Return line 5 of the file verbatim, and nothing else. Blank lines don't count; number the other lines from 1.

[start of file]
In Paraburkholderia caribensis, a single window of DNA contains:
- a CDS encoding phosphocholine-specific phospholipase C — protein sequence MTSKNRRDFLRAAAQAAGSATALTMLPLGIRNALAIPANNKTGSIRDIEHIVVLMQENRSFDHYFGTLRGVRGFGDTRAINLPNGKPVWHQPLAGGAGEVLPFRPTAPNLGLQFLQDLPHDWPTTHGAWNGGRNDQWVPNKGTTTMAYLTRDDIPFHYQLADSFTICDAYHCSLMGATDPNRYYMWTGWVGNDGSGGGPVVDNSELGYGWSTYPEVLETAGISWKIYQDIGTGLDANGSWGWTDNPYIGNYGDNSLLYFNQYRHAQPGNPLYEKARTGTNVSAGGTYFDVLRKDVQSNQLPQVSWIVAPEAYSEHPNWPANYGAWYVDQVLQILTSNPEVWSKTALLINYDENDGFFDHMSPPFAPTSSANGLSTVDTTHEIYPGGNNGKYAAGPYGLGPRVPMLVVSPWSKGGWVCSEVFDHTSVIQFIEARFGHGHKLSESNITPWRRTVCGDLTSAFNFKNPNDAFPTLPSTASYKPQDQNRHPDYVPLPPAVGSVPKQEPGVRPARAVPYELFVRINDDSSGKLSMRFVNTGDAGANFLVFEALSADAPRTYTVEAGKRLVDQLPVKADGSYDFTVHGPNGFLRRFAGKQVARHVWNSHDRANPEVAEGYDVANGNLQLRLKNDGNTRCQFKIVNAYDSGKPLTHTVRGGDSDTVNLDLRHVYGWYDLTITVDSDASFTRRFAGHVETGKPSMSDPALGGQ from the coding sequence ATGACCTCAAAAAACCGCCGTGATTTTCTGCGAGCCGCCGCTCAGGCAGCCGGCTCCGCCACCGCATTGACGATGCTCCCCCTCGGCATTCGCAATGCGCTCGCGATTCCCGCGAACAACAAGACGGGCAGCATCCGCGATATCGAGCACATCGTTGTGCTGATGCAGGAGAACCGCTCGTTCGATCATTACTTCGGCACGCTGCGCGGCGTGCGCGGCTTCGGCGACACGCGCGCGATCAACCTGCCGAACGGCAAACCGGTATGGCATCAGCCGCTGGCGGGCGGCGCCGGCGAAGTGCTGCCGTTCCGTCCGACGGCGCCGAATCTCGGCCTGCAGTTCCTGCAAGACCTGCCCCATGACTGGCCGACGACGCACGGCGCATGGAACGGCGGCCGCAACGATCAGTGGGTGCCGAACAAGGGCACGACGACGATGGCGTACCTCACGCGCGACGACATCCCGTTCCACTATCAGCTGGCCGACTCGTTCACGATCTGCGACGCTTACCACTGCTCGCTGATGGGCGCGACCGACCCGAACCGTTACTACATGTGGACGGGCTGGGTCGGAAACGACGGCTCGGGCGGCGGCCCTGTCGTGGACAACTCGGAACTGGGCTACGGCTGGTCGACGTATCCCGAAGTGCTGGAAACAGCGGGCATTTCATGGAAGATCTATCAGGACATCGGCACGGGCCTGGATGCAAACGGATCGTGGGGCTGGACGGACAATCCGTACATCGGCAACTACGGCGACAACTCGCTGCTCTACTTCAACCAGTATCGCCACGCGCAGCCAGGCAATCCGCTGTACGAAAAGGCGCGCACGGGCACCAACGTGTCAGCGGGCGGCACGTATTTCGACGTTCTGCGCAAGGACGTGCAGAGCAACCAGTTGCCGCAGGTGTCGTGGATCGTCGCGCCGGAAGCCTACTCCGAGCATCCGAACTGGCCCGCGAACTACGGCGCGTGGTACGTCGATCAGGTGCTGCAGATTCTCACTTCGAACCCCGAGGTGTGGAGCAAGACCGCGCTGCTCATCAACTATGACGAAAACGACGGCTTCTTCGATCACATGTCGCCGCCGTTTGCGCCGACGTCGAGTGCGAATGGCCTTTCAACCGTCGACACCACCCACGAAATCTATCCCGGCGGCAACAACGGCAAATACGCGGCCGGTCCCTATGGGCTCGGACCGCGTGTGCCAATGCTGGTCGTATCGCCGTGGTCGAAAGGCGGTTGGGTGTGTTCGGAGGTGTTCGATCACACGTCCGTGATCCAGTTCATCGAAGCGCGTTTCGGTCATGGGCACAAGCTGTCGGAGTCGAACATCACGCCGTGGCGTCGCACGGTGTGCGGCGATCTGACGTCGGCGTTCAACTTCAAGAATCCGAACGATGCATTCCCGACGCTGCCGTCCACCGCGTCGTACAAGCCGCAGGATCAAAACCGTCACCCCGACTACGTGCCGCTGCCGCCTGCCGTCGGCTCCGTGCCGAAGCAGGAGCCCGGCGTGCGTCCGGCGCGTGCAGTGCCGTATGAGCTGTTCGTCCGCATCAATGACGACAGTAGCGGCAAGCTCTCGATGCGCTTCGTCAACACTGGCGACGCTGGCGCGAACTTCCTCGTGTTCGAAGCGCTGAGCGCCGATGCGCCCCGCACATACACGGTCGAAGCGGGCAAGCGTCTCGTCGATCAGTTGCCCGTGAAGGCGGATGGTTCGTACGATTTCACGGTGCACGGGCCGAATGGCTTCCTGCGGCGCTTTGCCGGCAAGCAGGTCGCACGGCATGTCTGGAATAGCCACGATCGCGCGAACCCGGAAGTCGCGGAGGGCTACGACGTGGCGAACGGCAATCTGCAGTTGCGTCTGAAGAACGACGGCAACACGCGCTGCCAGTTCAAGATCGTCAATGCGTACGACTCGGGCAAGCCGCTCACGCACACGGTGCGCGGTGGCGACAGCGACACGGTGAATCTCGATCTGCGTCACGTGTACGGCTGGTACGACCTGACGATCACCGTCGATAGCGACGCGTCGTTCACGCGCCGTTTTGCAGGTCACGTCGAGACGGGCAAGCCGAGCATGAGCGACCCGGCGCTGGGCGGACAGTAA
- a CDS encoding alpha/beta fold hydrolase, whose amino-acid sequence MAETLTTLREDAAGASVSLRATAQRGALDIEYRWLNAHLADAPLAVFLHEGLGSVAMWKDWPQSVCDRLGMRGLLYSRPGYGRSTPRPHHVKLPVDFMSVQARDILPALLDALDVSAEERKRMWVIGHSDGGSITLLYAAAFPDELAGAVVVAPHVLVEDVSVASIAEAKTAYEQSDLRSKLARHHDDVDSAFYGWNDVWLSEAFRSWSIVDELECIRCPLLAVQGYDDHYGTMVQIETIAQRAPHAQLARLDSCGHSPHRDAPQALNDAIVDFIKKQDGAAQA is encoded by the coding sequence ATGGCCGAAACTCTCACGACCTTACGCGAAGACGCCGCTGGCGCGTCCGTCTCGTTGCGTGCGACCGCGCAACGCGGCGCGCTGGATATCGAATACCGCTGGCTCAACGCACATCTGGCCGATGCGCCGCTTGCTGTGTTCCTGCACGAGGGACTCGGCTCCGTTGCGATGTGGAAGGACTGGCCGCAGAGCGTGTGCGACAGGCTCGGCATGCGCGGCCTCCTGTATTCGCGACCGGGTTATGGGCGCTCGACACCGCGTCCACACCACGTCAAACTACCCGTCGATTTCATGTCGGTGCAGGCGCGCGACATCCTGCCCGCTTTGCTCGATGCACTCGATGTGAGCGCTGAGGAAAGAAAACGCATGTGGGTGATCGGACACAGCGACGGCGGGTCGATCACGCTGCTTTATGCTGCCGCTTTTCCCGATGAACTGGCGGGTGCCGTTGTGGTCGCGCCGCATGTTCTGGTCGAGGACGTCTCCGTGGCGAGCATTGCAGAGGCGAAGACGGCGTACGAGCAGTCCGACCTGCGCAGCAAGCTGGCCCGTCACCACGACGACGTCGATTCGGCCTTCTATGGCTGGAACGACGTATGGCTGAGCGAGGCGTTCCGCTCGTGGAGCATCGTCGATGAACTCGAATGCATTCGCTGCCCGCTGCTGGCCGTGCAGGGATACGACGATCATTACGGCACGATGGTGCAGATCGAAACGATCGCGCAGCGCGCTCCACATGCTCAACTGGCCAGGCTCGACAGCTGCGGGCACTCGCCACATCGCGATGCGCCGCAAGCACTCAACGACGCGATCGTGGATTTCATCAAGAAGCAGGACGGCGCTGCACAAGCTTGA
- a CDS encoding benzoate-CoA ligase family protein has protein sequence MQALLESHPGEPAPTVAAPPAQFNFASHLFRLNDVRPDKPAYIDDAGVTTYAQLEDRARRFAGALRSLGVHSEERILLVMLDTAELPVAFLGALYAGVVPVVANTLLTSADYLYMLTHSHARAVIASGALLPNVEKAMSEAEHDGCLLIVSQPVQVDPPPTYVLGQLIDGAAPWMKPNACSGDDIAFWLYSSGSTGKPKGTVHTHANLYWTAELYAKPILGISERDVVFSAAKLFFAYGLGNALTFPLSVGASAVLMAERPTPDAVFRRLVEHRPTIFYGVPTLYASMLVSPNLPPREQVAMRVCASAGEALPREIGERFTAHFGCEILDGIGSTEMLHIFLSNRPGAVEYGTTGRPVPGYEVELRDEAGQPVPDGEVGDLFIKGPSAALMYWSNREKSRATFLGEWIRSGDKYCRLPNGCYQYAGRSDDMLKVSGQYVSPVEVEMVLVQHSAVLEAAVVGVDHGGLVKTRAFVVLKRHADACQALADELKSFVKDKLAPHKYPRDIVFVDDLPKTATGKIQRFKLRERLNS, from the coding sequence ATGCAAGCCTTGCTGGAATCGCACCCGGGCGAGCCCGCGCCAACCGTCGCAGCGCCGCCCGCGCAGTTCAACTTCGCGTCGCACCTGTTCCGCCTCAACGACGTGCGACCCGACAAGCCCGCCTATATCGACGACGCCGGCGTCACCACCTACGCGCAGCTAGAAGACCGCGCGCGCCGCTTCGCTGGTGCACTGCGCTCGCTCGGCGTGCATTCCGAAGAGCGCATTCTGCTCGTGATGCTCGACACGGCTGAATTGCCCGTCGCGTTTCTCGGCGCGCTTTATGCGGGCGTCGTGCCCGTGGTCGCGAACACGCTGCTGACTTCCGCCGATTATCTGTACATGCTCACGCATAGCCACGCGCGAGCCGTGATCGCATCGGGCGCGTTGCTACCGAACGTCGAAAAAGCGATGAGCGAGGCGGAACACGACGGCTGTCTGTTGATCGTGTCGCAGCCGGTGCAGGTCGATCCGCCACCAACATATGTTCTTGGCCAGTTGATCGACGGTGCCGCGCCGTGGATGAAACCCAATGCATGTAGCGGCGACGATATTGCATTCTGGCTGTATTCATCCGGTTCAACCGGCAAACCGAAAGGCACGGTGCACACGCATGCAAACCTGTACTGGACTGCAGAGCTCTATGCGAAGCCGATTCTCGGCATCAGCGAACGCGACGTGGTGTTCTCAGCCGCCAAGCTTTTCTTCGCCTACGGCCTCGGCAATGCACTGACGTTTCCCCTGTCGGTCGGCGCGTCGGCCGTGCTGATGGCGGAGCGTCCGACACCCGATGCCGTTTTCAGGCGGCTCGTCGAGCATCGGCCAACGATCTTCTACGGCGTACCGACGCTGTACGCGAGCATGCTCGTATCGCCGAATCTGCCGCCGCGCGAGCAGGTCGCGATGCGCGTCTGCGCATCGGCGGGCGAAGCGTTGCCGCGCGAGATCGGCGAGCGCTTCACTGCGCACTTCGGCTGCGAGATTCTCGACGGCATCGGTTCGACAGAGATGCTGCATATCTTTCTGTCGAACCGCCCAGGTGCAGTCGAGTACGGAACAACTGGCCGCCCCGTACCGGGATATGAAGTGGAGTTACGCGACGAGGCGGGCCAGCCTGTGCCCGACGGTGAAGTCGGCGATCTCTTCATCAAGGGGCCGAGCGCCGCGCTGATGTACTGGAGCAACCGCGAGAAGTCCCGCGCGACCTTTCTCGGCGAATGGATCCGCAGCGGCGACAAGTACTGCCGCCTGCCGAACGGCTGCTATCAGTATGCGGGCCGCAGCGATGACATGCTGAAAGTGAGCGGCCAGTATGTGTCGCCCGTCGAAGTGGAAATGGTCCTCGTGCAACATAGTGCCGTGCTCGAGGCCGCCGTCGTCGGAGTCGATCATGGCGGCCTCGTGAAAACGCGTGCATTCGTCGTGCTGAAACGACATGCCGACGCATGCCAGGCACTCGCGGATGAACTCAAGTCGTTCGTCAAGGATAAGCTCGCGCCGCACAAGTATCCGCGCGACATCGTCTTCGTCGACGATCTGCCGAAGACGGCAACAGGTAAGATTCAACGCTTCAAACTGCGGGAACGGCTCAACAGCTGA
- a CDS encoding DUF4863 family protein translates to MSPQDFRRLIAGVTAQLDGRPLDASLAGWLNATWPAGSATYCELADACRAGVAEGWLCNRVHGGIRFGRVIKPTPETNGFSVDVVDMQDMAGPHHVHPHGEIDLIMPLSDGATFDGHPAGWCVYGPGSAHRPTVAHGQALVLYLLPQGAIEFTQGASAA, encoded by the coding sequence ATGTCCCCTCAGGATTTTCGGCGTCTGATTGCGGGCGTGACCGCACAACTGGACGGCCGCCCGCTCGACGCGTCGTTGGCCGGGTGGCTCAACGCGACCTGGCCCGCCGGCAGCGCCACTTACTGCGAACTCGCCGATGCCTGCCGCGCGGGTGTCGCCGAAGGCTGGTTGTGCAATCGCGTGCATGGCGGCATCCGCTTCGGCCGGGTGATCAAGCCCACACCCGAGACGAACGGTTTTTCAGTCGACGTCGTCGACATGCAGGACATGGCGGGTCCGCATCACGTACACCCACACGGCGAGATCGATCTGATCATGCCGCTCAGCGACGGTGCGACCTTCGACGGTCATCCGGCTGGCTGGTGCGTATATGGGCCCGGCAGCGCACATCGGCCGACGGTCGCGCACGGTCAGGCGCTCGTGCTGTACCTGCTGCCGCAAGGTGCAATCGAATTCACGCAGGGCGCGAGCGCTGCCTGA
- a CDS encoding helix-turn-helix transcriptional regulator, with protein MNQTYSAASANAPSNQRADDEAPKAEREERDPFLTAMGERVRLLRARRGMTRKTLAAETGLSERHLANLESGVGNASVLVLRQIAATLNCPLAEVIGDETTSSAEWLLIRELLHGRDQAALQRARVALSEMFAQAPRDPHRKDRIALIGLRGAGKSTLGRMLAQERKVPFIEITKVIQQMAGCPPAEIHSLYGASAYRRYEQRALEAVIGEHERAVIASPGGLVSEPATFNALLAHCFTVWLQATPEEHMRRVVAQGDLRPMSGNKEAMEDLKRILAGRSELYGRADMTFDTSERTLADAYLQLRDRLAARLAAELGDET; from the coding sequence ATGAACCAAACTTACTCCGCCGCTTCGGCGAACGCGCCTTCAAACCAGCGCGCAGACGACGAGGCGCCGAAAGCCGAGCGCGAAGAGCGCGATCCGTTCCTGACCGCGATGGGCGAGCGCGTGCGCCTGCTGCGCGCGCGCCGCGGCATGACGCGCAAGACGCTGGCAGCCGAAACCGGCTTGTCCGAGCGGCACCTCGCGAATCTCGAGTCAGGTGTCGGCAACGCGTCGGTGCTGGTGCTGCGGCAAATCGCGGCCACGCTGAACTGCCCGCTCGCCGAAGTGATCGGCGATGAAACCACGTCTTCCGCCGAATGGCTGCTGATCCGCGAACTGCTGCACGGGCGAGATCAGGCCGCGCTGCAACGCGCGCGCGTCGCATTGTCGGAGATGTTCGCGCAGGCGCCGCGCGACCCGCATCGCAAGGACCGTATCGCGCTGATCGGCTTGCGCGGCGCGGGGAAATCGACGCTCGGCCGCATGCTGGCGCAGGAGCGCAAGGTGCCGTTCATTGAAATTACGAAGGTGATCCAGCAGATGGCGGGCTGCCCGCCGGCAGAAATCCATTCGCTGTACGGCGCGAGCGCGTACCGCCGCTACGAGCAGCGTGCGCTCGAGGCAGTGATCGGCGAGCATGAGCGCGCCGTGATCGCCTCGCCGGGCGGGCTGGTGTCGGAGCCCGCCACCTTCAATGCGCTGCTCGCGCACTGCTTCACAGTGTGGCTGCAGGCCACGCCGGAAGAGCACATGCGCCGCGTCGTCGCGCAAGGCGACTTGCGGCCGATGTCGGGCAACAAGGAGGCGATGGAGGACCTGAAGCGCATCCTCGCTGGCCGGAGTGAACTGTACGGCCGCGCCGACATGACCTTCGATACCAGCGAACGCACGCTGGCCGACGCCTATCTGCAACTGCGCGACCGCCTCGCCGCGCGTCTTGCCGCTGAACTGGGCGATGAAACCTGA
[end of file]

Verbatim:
- a CDS encoding DUF4863 family protein translates to MSPQDFRRLIAGVTAQLDGRPLDASLAGWLNATWPAGSATYCELADACRAGVAEGWLCNRVHGGIRFGRVIKPTPETNGFSVDVVDMQDMAGPHHVHPHGEIDLIMPLSDGATFDGHPAGWCVYGPGSAHRPTVAHGQALVLYLLPQGAIEFTQGASAA, encoded by the coding sequence ATGTCCCCTCAGGATTTTCGGCGTCTGATTGCGGGCGTGACCGCACAACTGGACGGCCGCCCGCTCGACGCGTCGTTGGCCGGGTGGCTCAACGCGACCTGGCCCGCCGGCAGCGCCACTTACTGCGAACTCGCCGATGCCTGCCGCGCGGGTGTCGCCGAAGGCTGGTTGTGCAATCGCGTGCATGGCGGCATCCGCTTCGGCCGGGTGATCAAGCCCACACCCGAGACGAACGGTTTTTCAGTCGACGTCGTCGACATGCAGGACATGGCGGGTCCGCATCACGTACACCCACACGGCGAGATCGATCTGATCATGCCGCTCAGCGACGGTGCGACCTTCGACGGTCATCCGGCTGGCTGGTGCGTATATGGGCCCGGCAGCGCACATCGGCCGACGGTCGCGCACGGTCAGGCGCTCGTGCTGTACCTGCTGCCGCAAGGTGCAATCGAATTCACGCAGGGCGCGAGCGCTGCCTGA